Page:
The Chinese Communist Party has finished hosting Canadian Prime Minister Stephen Harper, in what was clearly a feather-in-the-cap moment for the regime. Here it was, hosting and feting a man who had ripped the cadres so thoroughly his candidacy form Prime Minister was endorsed by yours truly, only to chuck it all out the window. This was yet another opportunity for the CCP show how it was moving forward, and bringing the Chinese people with it.
Except that even when it tries to impress, the regime leaves its guests . . . depressed. Paul Wells, one of the most insightful pundits in Canada (and easily the most humorous), gives his description of the hollowness of it all in Macleans. The last paragraph bring the point painfully home:
It’s a fake opera house across the park from a fake shopping mall next to a fake hotel in a fake neighbourhood designed to snow gullible foreigners, not 100 km from villages whose residents live in grinding poverty. A rich command economy is still a command economy, and it commands its subjects to live in ways that steal hope. There was much more to like about other parts of other cities we visited — Chongqing is wild, bustling, dirty and vital — but after less than a day I was eager to put Guangzhou behind my back. And grateful for the right to do so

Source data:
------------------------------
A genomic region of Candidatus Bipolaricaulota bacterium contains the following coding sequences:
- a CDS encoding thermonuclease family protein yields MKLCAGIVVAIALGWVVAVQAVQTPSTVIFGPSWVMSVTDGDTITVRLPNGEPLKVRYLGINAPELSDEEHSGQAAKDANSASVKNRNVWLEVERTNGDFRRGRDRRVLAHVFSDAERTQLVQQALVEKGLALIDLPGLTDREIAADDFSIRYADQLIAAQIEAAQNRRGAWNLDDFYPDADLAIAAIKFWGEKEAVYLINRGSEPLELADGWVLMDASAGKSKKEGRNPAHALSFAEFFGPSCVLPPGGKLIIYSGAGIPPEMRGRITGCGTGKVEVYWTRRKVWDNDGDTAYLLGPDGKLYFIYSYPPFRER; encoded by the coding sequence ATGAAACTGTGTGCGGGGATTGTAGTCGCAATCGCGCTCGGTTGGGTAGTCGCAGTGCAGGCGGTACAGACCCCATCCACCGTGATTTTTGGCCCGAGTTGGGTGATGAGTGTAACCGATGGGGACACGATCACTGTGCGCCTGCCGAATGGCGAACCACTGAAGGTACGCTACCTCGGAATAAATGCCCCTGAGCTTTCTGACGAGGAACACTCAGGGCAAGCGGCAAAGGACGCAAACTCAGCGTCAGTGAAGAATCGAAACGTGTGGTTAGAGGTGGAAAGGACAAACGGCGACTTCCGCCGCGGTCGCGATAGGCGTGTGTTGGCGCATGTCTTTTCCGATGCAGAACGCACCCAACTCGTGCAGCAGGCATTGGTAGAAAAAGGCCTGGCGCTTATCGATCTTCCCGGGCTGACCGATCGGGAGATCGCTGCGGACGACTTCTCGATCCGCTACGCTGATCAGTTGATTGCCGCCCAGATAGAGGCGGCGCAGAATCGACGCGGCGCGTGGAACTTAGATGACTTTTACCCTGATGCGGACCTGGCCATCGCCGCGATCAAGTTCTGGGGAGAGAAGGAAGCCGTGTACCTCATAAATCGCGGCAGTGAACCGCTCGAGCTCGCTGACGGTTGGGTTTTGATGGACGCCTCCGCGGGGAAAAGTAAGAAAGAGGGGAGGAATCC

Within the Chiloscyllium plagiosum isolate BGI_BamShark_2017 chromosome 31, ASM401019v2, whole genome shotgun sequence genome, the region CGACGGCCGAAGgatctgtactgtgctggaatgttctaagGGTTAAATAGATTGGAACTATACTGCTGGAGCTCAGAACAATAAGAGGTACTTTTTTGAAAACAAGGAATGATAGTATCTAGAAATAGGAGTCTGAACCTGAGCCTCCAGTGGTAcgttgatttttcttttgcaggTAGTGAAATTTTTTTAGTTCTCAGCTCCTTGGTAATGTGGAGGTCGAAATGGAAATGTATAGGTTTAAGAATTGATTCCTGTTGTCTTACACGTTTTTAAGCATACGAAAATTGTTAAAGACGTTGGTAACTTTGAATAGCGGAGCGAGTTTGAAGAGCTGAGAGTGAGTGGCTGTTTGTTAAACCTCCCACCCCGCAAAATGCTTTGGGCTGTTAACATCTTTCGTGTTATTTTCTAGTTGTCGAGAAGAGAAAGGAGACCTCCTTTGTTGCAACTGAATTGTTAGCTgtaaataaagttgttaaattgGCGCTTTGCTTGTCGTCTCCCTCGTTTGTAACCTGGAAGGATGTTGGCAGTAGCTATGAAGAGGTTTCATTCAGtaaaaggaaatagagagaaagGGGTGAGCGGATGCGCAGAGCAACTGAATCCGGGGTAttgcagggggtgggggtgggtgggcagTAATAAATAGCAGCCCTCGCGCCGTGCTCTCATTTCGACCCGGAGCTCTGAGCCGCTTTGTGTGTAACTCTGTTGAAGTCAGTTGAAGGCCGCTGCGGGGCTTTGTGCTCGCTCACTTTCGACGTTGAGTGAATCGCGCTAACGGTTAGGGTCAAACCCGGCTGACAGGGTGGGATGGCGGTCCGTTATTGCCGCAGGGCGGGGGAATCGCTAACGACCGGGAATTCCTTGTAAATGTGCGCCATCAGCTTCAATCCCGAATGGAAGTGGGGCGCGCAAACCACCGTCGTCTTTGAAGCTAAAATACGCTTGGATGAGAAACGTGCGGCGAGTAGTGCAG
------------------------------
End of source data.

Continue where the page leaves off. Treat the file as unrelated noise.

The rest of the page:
That wasn’t in the CCP script. The ersatz wealth was supposed to make outsiders ignore the hopelessness, not zero in on it with sniper-like accuracy.
So once again, the regime’s attempt to win over foreigners (and thus justify its regime to the imprisoned Chinese people) goes awry, and the day when said Chinese people will take their country back continues its approach.
Cross-posted to the right-wing liberal